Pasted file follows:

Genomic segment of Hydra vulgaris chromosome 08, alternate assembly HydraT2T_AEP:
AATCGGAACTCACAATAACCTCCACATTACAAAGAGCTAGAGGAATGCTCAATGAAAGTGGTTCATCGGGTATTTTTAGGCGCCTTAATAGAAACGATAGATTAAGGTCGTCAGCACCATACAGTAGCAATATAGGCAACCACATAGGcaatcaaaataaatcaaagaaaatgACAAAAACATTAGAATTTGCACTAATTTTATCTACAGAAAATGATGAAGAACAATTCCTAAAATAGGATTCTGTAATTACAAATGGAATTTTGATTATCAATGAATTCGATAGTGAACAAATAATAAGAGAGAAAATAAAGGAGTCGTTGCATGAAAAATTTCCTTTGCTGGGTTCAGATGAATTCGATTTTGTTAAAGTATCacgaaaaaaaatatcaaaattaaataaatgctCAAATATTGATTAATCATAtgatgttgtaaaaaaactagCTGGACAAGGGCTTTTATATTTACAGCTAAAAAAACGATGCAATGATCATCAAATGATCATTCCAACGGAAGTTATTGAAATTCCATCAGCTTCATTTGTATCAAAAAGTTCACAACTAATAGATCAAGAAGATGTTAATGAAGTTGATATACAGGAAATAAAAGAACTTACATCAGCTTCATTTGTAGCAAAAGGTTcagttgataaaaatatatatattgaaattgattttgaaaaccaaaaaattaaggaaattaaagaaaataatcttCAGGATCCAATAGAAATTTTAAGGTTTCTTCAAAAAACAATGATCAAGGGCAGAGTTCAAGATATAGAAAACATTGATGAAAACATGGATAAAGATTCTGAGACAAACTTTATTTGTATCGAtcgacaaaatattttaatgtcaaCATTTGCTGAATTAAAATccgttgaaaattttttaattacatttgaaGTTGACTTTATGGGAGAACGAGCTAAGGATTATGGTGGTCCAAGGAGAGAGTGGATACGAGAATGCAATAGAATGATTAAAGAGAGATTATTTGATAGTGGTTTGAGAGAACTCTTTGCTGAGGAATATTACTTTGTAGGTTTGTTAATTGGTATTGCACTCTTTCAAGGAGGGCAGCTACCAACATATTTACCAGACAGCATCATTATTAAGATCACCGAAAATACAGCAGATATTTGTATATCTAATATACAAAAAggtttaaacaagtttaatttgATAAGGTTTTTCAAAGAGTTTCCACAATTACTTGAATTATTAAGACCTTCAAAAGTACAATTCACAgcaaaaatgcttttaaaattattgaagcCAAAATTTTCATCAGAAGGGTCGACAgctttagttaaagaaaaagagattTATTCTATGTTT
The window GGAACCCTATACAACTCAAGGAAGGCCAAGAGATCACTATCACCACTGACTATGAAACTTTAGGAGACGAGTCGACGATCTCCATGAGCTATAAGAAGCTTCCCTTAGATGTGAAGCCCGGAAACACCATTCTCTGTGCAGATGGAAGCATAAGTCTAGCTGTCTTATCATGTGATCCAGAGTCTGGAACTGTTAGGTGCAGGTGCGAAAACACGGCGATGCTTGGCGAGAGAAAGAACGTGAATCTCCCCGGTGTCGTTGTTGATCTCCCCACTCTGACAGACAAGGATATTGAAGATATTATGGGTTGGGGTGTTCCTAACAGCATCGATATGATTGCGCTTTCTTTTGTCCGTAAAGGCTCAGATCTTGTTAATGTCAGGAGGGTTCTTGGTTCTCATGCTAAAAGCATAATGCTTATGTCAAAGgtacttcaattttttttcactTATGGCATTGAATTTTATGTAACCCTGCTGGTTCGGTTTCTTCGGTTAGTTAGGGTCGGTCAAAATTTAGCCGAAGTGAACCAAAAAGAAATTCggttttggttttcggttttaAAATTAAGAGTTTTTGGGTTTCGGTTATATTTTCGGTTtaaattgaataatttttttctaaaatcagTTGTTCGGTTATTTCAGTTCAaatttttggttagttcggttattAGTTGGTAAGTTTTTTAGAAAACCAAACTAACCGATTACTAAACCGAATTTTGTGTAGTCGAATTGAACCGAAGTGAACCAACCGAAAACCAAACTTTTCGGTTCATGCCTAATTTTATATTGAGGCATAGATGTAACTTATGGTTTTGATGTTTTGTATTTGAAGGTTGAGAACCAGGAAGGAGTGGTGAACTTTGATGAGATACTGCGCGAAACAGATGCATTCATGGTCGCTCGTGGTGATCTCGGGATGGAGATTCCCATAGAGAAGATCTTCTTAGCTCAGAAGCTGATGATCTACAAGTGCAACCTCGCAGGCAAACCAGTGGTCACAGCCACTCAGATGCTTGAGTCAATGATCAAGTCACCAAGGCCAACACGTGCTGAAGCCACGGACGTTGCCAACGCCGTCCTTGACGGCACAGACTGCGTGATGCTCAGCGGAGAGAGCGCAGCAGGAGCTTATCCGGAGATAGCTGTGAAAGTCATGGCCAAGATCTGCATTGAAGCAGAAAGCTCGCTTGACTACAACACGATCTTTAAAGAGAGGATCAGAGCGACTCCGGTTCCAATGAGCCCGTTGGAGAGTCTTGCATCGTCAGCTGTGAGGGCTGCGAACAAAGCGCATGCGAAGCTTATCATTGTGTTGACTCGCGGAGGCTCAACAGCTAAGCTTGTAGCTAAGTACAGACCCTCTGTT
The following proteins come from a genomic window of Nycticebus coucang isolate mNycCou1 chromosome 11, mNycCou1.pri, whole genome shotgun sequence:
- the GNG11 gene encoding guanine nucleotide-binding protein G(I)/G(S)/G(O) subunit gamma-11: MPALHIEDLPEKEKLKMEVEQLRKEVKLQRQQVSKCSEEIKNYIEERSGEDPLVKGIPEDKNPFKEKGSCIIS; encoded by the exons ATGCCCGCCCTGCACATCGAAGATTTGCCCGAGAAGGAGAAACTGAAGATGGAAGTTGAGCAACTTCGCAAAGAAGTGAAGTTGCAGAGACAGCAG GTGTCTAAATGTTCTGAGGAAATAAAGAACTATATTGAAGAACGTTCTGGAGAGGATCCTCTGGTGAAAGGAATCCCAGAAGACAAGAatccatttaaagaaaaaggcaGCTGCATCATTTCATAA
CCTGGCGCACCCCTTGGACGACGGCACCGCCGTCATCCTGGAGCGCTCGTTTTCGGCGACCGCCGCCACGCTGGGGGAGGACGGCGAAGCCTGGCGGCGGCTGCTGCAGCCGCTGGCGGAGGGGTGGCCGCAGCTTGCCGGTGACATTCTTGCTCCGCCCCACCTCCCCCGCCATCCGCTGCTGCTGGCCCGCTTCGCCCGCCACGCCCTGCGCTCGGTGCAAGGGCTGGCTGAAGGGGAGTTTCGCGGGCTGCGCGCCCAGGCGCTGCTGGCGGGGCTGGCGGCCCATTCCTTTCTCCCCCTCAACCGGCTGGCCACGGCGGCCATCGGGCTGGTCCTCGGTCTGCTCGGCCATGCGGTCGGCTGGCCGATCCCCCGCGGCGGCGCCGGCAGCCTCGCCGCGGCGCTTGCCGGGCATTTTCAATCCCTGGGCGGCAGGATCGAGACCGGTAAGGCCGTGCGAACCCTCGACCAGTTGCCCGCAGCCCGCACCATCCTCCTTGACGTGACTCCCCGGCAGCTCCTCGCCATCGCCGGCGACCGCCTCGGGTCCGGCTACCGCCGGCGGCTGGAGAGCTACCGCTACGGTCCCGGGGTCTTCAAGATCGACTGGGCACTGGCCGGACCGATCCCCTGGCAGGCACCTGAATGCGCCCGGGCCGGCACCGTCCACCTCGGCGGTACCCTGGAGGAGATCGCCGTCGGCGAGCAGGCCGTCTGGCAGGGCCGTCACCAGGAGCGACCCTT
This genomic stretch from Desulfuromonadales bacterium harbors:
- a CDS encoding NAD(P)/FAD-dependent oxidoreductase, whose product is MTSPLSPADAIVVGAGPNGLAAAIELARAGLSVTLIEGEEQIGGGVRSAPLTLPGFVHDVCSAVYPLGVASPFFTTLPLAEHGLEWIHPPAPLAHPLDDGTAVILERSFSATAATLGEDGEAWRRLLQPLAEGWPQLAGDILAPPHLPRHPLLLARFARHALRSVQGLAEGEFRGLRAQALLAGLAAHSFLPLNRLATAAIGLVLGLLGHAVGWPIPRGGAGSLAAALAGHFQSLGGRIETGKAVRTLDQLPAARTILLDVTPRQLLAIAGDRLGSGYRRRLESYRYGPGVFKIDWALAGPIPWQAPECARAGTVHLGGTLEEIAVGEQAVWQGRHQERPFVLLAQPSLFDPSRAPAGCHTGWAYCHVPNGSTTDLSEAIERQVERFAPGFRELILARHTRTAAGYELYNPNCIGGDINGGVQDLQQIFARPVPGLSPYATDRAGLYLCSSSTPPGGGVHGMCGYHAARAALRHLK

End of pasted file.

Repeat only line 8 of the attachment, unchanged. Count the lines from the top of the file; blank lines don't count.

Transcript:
- a CDS encoding NAD(P)/FAD-dependent oxidoreductase, whose product is MTSPLSPADAIVVGAGPNGLAAAIELARAGLSVTLIEGEEQIGGGVRSAPLTLPGFVHDVCSAVYPLGVASPFFTTLPLAEHGLEWIHPPAPLAHPLDDGTAVILERSFSATAATLGEDGEAWRRLLQPLAEGWPQLAGDILAPPHLPRHPLLLARFARHALRSVQGLAEGEFRGLRAQALLAGLAAHSFLPLNRLATAAIGLVLGLLGHAVGWPIPRGGAGSLAAALAGHFQSLGGRIETGKAVRTLDQLPAARTILLDVTPRQLLAIAGDRLGSGYRRRLESYRYGPGVFKIDWALAGPIPWQAPECARAGTVHLGGTLEEIAVGEQAVWQGRHQERPFVLLAQPSLFDPSRAPAGCHTGWAYCHVPNGSTTDLSEAIERQVERFAPGFRELILARHTRTAAGYELYNPNCIGGDINGGVQDLQQIFARPVPGLSPYATDRAGLYLCSSSTPPGGGVHGMCGYHAARAALRHLK